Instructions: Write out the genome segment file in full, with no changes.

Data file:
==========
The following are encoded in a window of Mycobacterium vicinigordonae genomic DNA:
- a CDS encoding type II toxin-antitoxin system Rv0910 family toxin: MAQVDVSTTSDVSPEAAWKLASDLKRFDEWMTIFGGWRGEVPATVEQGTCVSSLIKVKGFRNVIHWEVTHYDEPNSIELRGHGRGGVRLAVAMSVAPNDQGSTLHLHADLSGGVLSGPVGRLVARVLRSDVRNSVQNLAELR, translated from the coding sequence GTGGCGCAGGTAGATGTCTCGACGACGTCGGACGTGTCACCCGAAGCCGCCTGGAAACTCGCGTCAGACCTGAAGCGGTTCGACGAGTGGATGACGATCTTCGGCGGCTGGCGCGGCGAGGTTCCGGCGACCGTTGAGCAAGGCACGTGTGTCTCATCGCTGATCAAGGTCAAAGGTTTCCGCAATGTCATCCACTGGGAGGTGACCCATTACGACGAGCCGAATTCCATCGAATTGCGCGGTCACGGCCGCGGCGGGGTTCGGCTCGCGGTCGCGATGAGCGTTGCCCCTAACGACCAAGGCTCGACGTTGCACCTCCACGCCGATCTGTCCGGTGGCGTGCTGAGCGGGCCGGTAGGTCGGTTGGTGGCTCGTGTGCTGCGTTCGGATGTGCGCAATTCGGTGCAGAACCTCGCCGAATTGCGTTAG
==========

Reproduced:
The following are encoded in a window of Mycobacterium vicinigordonae genomic DNA:
- a CDS encoding type II toxin-antitoxin system Rv0910 family toxin: MAQVDVSTTSDVSPEAAWKLASDLKRFDEWMTIFGGWRGEVPATVEQGTCVSSLIKVKGFRNVIHWEVTHYDEPNSIELRGHGRGGVRLAVAMSVAPNDQGSTLHLHADLSGGVLSGPVGRLVARVLRSDVRNSVQNLAELR, translated from the coding sequence GTGGCGCAGGTAGATGTCTCGACGACGTCGGACGTGTCACCCGAAGCCGCCTGGAAACTCGCGTCAGACCTGAAGCGGTTCGACGAGTGGATGACGATCTTCGGCGGCTGGCGCGGCGAGGTTCCGGCGACCGTTGAGCAAGGCACGTGTGTCTCATCGCTGATCAAGGTCAAAGGTTTCCGCAATGTCATCCACTGGGAGGTGACCCATTACGACGAGCCGAATTCCATCGAATTGCGCGGTCACGGCCGCGGCGGGGTTCGGCTCGCGGTCGCGATGAGCGTTGCCCCTAACGACCAAGGCTCGACGTTGCACCTCCACGCCGATCTGTCCGGTGGCGTGCTGAGCGGGCCGGTAGGTCGGTTGGTGGCTCGTGTGCTGCGTTCGGATGTGCGCAATTCGGTGCAGAACCTCGCCGAATTGCGTTAG